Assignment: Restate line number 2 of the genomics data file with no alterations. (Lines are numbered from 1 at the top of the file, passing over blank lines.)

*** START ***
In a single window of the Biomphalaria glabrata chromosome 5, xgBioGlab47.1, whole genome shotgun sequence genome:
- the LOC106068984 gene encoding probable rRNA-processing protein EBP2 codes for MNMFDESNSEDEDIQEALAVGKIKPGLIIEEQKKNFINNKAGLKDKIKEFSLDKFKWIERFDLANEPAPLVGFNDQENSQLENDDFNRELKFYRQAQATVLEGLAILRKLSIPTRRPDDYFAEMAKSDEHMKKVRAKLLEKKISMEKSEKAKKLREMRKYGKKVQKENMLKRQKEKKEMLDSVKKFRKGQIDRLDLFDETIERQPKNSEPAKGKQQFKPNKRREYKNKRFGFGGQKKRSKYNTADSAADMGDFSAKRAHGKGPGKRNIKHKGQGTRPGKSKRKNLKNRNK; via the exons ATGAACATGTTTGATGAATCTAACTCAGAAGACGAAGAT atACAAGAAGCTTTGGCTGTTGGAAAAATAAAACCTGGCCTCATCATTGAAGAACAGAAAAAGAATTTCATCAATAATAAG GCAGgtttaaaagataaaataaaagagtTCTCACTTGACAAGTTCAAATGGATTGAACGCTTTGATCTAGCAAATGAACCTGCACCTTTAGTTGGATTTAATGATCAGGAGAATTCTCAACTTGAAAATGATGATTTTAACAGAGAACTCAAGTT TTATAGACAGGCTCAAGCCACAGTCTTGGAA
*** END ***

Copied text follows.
- the LOC106068984 gene encoding probable rRNA-processing protein EBP2 codes for MNMFDESNSEDEDIQEALAVGKIKPGLIIEEQKKNFINNKAGLKDKIKEFSLDKFKWIERFDLANEPAPLVGFNDQENSQLENDDFNRELKFYRQAQATVLEGLAILRKLSIPTRRPDDYFAEMAKSDEHMKKVRAKLLEKKISMEKSEKAKKLREMRKYGKKVQKENMLKRQKEKKEMLDSVKKFRKGQIDRLDLFDETIERQPKNSEPAKGKQQFKPNKRREYKNKRFGFGGQKKRSKYNTADSAADMGDFSAKRAHGKGPGKRNIKHKGQGTRPGKSKRKNLKNRNK; via the exons ATGAACATGTTTGATGAATCTAACTCAGAAGACGAAGAT atACAAGAAGCTTTGGCTGTTGGAAAAATAAAACCTGGCCTCATCATTGAAGAACAGAAAAAGAATTTCATCAATAATAAG GCAGgtttaaaagataaaataaaagagtTCTCACTTGACAAGTTCAAATGGATTGAACGCTTTGATCTAGCAAATGAACCTGCACCTTTAGTTGGATTTAATGATCAGGAGAATTCTCAACTTGAAAATGATGATTTTAACAGAGAACTCAAGTT TTATAGACAGGCTCAAGCCACAGTCTTGGAA